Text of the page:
All students desiring initial teacher certification will need to have a portfolio on file with their institution. The Certification Program Portfolio will be a compilation of artifacts that demonstrates the designated competencies mandated by the State of Missouri. Successful completion of this portfolio is a significant part of the criteria all pre-service teachers must meet to be recommended for certification by the College of Education.
When will I submit my Certification Program Portfolio?
Students will work on their portfolios throughout their course of study in the Teacher Development Program. We are in the process of developing an electronic format that will facilitate ease of transfer, storage and updating of portfolio contents. Students will submit their mid-preparation portfolio at the end of Phase I. A team of evaluators will assess student portfolios. Students will also given an oral presentation based on their mid-preparation portfolio. Both the oral and electronic portfolio presentations must be passed as part of the criteria for entering Phase II of the program.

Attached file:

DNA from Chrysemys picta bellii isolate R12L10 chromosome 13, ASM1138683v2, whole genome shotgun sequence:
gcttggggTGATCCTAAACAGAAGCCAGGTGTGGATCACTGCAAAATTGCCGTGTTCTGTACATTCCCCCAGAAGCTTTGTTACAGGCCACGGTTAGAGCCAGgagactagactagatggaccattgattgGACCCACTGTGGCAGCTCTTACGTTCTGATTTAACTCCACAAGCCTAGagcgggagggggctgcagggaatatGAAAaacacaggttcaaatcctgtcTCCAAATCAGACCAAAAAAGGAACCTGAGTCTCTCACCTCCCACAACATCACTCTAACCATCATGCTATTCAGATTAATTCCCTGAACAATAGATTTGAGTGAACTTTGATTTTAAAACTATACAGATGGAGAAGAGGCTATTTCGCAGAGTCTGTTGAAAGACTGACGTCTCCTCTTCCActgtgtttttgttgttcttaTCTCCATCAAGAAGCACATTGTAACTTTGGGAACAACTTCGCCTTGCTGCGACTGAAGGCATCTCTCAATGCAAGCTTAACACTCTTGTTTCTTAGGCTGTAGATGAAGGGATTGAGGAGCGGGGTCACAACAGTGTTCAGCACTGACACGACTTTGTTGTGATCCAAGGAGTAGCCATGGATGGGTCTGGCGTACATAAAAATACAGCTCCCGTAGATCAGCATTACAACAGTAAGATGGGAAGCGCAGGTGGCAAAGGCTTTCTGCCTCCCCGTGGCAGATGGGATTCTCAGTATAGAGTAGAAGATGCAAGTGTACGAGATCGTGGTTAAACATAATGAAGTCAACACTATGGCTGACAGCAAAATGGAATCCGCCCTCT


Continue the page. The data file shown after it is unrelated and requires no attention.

Students will submit their final portfolio during their Student Teaching Internship (Phase III). At this time, the portfolio will be reviewed by faculty and instructors in the College of Education to determining if the student has successfully met the Quality Indicators for Teacher Preparation as designated by the State of Missouri.
Farr, R.C. & Tone, B. (1994). Portfolio and performance assessment: Helping students evaluate their progress as readers and writers, in Growing to Meet Your Needs. New York: Harcourt Brace College.
McMillian, J.H. (1997). Classroom assessment: Principles and practice for effective instruction. Boston: Allyn and Bacon.
Popham, W.J. (1999). Classroom assessment: What teachers need to know (2nd Ed.). Boston: Allyn and Bacon.
Spndel, V. & Cullham, R. (1995). Writing from the inside out: Revising for quality. Portland , OR: Northwest Regional Educational Laboratory. Distributed through IOX Assessment Associates, Los Angles.
Stiggins, R.J. (1997). Students-Centered classroom assessment (2nd Ed.). Upper Saddle River, NJ: Prentice Hall.